I tried the Jefferson lift and it comes much more naturally to me than conventional deadlifts. But I can't find any quality research on this lift. I am especially interested in muscle activation and risk of back injury.

  • Natural or easier? :p – Kneel-Before-ZOD Jan 21 '15 at 23:45
  • Both! But by "natural" I mean that I feel efficient with very little research and form tweaking. Whereas I've spent a lot of time researching and practicing conventionals and they still feel awkward. – default.kramer Jan 22 '15 at 1:20
  • Guess there isn't much if any. I do know that both Dan John and Bret Contreras work this into their routines. – Ellocomotive Jul 16 '15 at 20:59

This is a great question. David Dellanave, a well-known coach, 2012 world-record holder in the Jefferson deadlift, and the author of Off the Floor: A Manual for Deadlift Domination, has a pretty good page has this to say about the "why":

Let’s get the reasoning for doing this awkward looking lift out of the way first. Here’s the short version: because you’re weak. Maybe that’s not entirely fair, but I’d be willing to bet it’s true that you are weak outside the ranges of motion that you’re accustomed to. For most people, these are very sagital-plane dominant squats and deadlifts.

The benefits: doing Jeffersons will help strengthen your conventional deadlift; Dellanave also says it can benefit people with back pain but I don't have any evidence to support that.

  • Everyone is "weak" at exercises they don't do, I think it takes a little more than that to justify prioritizing one movement over another. – Eric Jan 29 '15 at 22:02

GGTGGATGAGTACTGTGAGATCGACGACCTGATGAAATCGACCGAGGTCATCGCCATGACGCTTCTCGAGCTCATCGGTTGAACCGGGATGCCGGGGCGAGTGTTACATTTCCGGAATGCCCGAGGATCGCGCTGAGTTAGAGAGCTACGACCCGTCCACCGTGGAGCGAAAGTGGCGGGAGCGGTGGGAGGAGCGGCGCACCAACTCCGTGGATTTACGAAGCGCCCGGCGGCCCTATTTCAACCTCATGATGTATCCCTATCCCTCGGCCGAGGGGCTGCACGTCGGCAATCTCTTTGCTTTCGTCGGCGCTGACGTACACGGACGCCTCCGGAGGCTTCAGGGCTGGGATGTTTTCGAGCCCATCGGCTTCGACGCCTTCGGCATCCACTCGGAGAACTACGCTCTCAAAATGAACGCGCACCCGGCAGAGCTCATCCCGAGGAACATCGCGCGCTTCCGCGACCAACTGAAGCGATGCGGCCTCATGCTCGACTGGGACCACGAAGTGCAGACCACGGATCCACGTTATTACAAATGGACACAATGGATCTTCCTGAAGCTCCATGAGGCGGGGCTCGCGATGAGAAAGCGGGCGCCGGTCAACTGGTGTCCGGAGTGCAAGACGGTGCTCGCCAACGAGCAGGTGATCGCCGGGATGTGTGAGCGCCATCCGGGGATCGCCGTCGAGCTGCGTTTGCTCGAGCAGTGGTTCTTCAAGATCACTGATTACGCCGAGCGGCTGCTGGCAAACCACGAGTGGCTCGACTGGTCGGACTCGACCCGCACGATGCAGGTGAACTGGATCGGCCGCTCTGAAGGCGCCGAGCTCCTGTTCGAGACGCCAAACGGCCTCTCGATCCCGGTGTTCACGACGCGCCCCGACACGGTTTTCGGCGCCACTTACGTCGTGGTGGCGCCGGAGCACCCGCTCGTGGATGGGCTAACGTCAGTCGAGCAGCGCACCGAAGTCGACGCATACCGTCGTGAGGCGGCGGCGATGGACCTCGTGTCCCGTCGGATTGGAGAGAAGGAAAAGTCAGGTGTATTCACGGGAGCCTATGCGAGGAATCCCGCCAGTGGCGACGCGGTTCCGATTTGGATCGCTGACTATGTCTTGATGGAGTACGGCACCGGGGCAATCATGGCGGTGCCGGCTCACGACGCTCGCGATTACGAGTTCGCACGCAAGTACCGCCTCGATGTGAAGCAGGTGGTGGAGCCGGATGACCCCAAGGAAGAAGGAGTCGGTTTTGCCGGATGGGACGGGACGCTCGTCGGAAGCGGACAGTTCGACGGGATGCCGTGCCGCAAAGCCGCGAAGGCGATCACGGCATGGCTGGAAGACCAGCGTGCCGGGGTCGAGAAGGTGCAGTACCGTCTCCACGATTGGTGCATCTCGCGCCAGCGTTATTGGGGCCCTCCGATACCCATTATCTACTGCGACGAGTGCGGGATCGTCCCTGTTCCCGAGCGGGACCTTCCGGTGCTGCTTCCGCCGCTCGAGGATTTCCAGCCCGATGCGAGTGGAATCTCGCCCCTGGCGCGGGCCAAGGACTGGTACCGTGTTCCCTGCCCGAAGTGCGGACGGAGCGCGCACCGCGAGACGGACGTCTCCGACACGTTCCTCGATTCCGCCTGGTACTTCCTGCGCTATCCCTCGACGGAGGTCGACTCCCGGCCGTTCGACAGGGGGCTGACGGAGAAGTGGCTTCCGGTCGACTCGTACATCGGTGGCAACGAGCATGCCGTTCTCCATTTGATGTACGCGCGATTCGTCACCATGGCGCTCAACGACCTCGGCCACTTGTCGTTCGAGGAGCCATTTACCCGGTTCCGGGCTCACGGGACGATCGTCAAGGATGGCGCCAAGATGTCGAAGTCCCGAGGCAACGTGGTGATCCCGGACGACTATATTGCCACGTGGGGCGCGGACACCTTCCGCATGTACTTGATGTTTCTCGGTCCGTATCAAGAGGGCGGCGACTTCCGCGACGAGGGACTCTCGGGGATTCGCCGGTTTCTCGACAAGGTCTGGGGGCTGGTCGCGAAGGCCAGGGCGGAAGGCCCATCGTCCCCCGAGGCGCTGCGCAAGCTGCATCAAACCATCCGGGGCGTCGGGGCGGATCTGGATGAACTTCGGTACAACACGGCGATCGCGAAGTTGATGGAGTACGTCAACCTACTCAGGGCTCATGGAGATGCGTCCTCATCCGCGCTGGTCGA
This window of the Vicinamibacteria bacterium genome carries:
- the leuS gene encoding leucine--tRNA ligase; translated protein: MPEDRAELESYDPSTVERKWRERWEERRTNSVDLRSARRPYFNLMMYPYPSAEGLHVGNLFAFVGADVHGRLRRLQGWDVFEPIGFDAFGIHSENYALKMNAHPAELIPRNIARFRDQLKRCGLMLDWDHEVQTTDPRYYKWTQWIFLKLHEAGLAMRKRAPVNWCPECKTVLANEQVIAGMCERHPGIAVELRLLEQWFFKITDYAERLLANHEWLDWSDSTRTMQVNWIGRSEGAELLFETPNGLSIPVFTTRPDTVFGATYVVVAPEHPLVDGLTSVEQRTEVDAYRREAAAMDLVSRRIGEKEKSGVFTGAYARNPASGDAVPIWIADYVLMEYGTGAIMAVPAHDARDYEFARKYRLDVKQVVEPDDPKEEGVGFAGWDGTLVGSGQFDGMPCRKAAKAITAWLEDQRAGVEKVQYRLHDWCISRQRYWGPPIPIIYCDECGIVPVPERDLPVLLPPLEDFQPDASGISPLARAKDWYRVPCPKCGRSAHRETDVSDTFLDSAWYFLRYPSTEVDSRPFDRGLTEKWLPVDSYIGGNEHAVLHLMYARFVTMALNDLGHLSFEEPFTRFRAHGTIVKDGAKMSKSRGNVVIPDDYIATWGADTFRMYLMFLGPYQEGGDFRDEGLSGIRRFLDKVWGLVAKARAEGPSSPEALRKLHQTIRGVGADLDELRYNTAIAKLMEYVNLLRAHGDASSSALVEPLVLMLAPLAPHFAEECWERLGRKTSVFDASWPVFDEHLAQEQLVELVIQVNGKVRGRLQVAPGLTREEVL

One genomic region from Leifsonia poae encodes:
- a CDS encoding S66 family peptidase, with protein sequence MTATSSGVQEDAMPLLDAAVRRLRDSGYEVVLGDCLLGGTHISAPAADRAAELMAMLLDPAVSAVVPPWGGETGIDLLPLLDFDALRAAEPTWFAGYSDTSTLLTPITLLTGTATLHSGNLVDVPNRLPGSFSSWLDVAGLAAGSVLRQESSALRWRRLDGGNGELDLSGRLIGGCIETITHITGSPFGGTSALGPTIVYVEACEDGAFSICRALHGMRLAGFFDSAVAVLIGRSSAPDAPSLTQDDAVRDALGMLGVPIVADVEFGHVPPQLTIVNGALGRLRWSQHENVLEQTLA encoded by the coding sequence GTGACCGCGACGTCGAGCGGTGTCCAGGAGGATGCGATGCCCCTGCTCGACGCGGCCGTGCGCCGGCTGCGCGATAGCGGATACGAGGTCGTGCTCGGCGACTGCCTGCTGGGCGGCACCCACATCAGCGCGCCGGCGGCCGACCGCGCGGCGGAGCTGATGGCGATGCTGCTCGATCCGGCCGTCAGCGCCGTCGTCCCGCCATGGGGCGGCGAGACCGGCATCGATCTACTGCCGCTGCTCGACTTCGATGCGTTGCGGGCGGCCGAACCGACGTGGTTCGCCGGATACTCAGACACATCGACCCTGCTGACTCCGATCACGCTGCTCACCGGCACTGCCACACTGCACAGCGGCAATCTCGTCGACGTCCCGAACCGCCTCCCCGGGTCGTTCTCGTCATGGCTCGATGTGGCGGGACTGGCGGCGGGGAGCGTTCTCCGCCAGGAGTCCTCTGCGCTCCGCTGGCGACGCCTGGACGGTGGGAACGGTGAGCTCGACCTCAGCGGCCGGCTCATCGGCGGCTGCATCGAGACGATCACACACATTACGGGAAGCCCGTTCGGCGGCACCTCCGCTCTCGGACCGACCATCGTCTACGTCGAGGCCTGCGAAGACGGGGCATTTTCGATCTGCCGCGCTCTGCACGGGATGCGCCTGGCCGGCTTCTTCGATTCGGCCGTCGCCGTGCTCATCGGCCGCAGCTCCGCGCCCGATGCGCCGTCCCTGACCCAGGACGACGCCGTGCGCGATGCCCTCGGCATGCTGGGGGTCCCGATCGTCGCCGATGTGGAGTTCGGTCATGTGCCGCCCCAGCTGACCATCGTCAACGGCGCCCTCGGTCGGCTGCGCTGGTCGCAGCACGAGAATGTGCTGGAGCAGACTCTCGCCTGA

• I wouldn't say that DDN prioritizes Jeffersons over conventional deadlifts; if you read the linked article or his book, you'll see that he views them as an alternative and/or accessory lift, not a replacement. While I don't want to put words in his mouth, I don't think he's saying "do Jeffs because you are weak at doing Jeffs"; he is saying "do Jeffs because your body is almost certainly weak in off-center movements and strengthening those movements will help your conventional deads." – paulr Jan 30 '15 at 12:27
  • Thank you for your answer. I don't doubt that Dellanave is very strong, but deadliftoffthefloor.com is just painful to read. For example, "Discover How A Skinny Computer Nerd From Minnesota Uncovered A Little-Known Secret That Skyrocketed His Deadlift From 245 Pounds to Over 600 Pounds." And "A New York Times Best-Selling Fitness Author Was PISSED That I Wouldn’t Share This Information." This writing style destroys his credibility for me. – default.kramer Feb 8 '15 at 19:27
  • The marketing lingo, while over the top, is sadly typical of what most fitness coaches who sell training over the Internet are doing. His occasional email newsletters, and the book itself, are of much higher quality. – paulr Feb 9 '15 at 19:22

I've been doing the Jefferson lift for years. I suffer from frequent sciatic pain due to slight scoliosis, and I find this lift to be the most back friendly of the the Squat/Deadlift type exercises. Would like to see a "Delavier" type comparison between the conventional DL and the Jefferson, but I find it to a be a move I can do with little or back stress.


I do Jeffersons, wouldn't dream of doing regular deadlifts as I have lower back pain issues. I would think that legs and hamstrings are more brought into action by Jeffersons as I get lower to pick the barbell.

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